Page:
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Cadillac SRX Vs. Volkswagen Touareg

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Forbes Car review

Cadillac SRX Vs. Volkswagen Touareg
10-04-2005

By Dan Lienert

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The Cadillac SRX sport utility vehicle exemplifies many issues facing Detroit. It is a typical Detroit car in that it is an SUV with declining sales, but it is also a rare American auto: a luxury car that can outsell European competition--excellent competition, at that--by some margin.

In the first eight months of 2005, Volkswagen's Touareg SUV matched only 71% of the SRX's American sales. Considering that the SRX might be the best Cadillac, and that the Touareg might be the best Volkswagen, the Caddy's superior sales performance is evidence against the myth that Detroit cannot compete against the best foreign luxury cars. Some foreign luxury brands such as Toyota Motor's (nyse: TM - news - people ) Lexus subsidiary are idolized in the auto business and called infallible, but cars such as the SRX show that the best from Detroit can take on the best in the world.

The Touareg and SRX are both outstanding vehicles, with multiple engine options, luxurious interiors, handsome exterior styling and driving dynamics that seem at times more like those of sports cars than SUVs.

Cadillac SRX Vs. Volkswagen Touareg
One reason for the SRX's superior sales performance could be patriotism among American buyers. A more likely reason is its slight advantage in terms of practicality versus the Touareg. It is 8 inches longer than the Volkswagen and can seat five or seven passengers, whereas the Touareg only seats five.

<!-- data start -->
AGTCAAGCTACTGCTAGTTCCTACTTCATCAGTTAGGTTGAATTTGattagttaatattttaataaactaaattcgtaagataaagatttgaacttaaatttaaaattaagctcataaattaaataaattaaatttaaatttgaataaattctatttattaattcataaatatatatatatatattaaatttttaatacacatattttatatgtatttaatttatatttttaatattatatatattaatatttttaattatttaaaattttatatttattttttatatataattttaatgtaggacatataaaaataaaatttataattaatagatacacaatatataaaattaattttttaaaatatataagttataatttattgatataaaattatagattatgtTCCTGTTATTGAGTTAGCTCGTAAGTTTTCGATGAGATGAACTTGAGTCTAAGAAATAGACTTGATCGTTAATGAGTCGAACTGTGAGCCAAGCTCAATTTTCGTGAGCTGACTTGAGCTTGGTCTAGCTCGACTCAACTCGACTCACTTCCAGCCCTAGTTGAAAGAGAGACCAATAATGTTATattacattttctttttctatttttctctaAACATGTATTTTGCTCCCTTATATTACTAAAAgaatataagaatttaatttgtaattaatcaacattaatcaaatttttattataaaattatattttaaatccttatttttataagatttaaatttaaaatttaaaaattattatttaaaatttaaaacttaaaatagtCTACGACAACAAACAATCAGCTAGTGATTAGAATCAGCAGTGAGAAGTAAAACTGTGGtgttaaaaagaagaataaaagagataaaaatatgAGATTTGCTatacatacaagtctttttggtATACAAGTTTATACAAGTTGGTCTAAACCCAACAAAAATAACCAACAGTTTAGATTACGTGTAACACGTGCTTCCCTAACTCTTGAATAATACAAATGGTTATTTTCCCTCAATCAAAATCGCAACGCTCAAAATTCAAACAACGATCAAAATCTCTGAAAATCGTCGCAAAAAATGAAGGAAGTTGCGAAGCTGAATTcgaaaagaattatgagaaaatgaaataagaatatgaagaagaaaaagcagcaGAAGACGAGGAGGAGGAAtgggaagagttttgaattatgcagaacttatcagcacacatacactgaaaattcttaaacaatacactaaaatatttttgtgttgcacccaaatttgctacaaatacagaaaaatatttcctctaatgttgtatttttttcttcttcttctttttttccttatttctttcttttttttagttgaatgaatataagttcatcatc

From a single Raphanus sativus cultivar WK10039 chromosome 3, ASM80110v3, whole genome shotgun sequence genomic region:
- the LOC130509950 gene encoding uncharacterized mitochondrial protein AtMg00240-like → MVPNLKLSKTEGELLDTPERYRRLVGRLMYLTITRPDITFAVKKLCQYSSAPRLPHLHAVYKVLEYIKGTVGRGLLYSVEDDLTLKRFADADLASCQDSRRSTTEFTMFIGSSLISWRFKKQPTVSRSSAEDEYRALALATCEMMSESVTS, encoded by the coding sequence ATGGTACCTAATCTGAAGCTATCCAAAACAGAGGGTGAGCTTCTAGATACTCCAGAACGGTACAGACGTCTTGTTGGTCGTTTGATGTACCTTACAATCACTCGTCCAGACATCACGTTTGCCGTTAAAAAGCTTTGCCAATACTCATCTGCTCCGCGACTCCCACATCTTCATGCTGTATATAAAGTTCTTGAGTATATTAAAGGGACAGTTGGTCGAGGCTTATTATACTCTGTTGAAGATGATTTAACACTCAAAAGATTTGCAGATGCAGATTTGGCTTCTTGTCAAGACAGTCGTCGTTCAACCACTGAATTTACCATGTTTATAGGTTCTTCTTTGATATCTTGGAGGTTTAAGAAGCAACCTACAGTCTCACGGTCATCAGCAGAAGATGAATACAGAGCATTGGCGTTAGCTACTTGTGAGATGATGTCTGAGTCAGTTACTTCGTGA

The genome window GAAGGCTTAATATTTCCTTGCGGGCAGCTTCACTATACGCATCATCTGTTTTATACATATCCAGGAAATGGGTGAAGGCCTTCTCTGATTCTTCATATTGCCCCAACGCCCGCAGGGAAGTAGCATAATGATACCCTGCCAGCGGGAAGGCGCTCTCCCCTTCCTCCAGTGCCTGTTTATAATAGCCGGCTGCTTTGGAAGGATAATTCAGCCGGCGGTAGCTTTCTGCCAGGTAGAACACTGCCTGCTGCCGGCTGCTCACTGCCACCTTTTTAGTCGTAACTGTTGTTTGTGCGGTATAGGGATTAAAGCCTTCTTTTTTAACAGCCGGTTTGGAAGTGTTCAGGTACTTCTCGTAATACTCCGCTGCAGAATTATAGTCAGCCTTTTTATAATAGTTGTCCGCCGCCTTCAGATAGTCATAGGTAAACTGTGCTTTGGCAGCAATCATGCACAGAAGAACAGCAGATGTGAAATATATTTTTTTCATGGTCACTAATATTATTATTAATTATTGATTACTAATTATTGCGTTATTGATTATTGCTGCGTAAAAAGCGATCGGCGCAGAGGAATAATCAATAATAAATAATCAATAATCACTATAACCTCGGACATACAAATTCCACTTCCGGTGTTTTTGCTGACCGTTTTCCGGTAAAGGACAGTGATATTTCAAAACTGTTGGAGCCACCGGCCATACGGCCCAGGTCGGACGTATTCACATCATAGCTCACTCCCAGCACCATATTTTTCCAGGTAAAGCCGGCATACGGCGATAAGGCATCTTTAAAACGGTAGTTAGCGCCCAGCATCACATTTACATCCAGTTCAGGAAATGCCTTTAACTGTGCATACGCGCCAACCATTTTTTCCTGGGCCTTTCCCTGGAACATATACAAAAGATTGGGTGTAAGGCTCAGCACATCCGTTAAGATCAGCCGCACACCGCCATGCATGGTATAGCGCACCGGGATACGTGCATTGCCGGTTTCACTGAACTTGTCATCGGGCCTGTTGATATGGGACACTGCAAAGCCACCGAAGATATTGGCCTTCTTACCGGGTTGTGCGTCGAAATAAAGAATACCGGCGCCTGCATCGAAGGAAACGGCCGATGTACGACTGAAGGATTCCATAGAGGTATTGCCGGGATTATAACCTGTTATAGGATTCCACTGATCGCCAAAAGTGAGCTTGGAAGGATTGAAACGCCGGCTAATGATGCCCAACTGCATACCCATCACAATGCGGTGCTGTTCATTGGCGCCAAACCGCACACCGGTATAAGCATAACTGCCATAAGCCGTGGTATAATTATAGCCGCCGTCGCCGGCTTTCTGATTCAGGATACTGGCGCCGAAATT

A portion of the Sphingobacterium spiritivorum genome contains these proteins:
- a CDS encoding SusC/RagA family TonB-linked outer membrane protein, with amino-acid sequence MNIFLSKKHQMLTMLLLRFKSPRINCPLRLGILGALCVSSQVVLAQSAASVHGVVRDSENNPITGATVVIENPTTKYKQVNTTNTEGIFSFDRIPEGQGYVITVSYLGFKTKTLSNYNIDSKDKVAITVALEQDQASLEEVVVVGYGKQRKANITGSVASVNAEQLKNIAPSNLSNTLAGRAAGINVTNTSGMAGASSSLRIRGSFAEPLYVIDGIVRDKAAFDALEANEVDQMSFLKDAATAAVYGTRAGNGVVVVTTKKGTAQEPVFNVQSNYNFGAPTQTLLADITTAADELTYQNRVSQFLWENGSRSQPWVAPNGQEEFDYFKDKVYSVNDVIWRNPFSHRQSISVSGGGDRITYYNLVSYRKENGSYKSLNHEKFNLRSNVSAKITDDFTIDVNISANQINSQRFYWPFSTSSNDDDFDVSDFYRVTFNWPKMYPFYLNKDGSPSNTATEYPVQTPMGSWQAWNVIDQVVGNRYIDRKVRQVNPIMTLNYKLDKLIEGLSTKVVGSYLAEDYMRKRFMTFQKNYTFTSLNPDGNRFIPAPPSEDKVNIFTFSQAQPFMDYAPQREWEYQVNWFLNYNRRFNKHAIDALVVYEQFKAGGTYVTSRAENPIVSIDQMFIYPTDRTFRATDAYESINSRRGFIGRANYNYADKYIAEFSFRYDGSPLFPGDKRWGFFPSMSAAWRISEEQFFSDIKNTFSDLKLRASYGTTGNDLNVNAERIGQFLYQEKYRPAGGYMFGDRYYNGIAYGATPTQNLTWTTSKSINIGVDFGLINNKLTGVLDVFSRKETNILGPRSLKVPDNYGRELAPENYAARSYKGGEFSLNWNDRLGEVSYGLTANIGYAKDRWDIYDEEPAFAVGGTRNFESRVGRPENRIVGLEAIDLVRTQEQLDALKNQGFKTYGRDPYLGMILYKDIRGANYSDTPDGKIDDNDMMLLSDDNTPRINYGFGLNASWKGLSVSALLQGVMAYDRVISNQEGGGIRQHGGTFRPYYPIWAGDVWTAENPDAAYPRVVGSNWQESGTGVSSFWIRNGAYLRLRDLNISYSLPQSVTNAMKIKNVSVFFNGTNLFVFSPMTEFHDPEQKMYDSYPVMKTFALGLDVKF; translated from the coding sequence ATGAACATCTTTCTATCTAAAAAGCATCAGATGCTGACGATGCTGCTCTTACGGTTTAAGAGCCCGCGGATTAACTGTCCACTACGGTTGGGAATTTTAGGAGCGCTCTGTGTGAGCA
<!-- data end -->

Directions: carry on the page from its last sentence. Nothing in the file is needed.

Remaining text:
Another factor in the SRX's convincing lead in the sales column is the effect of discounts. You can currently get 2.9% to 3.9% financing on a new Touareg, but similar financing deals have been available on the SRX for months, plus rebates, plus General Motors' (nyse: GM - news - people ) employee discount program, which applied to most 2005 models, including the SRX. Under this incentive, customers paid the same price for GM cars as the company's employees, and windfall sales resulted. GM's American sales increased 41% year-over-year in June and 20% in July.

The popularity of SUVs is declining, and the SRX has seen several months of lower sales this year, with year-over-year sales down 15% in the first three quarters. But despite the swelling black eye on the SUV market in the wake of higher gas prices, even the SRX benefited from the employee program of June and July, with a year-over-year sales increase of 18% in July.

But the SRX's lead in the standings against the Touareg could narrow substantially by year's end. The Cadillac had a terrible September, with sales down 33% compared to September 2004. In a recent report, Merrill Lynch wrote, "GM's sales have completely reversed course in the last two months of GM's employee discount program, with the company giving back nearly all its market share gains of June and July." GM's year-over-year sales declined 16% in August and 24% in September, and are down 1% for the year.

Still, the SRX has been a bright spot. It is nowhere close to being GM's best-selling vehicle--or even Cadillac's--but it shows that the Americans can still build world-beaters, even in such a troubled area as the SUV market.
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Good review, now if only the silly interior were even half as nice as that of the Tourag. Then we' be in business! Edited by Croc
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